July 25, 2009
by Diana Washington Valdez
EL PASO -- U.S. Rep. Silvestre Reyes, D-Texas, and 42 other lawmakers are asking Homeland Security Secretary Janet Napolitano to reduce the damage to communities and the environment caused by border barriers and other security border operations.
On Friday, the lawmakers sent Napolitano a letter detailing their concerns and asking her to act on them.
A spokesperson for the Homeland Security Department in Washington, D.C., was not available late Friday for comment.
In some places along the border, some of the security structures have worsened seasonal flooding, according to a 2008 National Park Service report, and may be hurting the Tijuana River habitat, the lawmakers said.
"This massive federal project has had deleterious consequences upon natural and cultural public resources, and has caused hardship for private land owners whose lands have been condemned and livelihoods have been disrupted," the letter said.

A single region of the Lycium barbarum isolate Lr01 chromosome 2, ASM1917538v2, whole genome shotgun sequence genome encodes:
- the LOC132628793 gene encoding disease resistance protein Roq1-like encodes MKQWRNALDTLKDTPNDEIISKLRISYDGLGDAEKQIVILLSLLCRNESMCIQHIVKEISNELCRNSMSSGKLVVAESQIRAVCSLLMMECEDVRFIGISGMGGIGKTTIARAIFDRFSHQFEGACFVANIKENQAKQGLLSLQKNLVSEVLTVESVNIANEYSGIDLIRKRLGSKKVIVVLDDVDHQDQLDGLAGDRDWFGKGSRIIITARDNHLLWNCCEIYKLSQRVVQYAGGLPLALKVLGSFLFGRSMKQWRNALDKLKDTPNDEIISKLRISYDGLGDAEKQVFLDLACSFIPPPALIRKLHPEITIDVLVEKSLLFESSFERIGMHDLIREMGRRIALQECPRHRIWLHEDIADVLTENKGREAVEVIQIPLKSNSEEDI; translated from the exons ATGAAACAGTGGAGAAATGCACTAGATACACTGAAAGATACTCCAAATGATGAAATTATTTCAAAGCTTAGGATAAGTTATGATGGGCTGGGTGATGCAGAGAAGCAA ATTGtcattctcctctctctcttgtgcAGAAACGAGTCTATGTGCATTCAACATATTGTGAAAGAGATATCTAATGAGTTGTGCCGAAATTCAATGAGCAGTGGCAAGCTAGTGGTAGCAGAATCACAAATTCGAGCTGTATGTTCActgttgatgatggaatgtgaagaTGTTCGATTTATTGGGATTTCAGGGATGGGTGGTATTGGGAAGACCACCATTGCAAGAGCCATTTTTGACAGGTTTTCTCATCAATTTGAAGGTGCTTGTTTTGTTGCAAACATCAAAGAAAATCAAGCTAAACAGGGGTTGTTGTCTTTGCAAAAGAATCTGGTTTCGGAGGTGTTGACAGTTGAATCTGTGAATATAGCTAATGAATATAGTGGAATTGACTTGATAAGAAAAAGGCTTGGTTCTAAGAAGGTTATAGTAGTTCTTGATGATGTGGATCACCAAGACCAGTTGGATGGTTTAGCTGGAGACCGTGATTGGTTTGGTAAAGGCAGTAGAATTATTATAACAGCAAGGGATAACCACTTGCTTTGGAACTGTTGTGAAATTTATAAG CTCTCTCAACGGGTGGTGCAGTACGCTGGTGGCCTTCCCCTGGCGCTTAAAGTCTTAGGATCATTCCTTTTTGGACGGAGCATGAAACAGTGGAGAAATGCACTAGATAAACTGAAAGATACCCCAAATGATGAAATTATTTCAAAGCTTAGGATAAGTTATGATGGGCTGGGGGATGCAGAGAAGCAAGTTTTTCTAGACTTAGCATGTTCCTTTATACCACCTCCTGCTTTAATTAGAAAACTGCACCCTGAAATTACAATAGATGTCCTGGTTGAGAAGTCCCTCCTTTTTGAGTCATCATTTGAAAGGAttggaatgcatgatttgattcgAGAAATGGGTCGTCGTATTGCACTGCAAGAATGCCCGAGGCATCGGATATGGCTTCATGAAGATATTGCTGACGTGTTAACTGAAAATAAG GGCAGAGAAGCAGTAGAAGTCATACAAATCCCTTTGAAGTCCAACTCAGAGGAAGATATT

Oliver Bernstein, spokesman for the Sierra Club in Austin, which supports the legislators' campaign, said U.S. Rep. Raul M. Grijalva, D-Ariz., is helping to spearhead the effort.
"The Sierra Club has been working to get congressional support for this type of review that would lead to undoing the damage to wildlife," Bernstein said. "There's been increasing awareness of the damage caused by the (fence) project."
Border interdiction activities, such as the use of off-road vehicles and low-level flights, also damage the environment, the letter said. Lawmakers recommend training and other measures to reduce the damage.
Border Patrol officials said the border fence planned for the El Paso sector has been completed.
In a statement, Reyes said, "It is imperative that the Department of Homeland Security work closely with other federal agencies and border communities to mitigate the negative environmental impact the border fence has caused in some areas.
"Federal agencies currently do not have adequate monitoring in place to address the disruptions that resulted from the border fence, and we are urging Secretary Napolitano to implement a border-wide strategy to deal with these problems."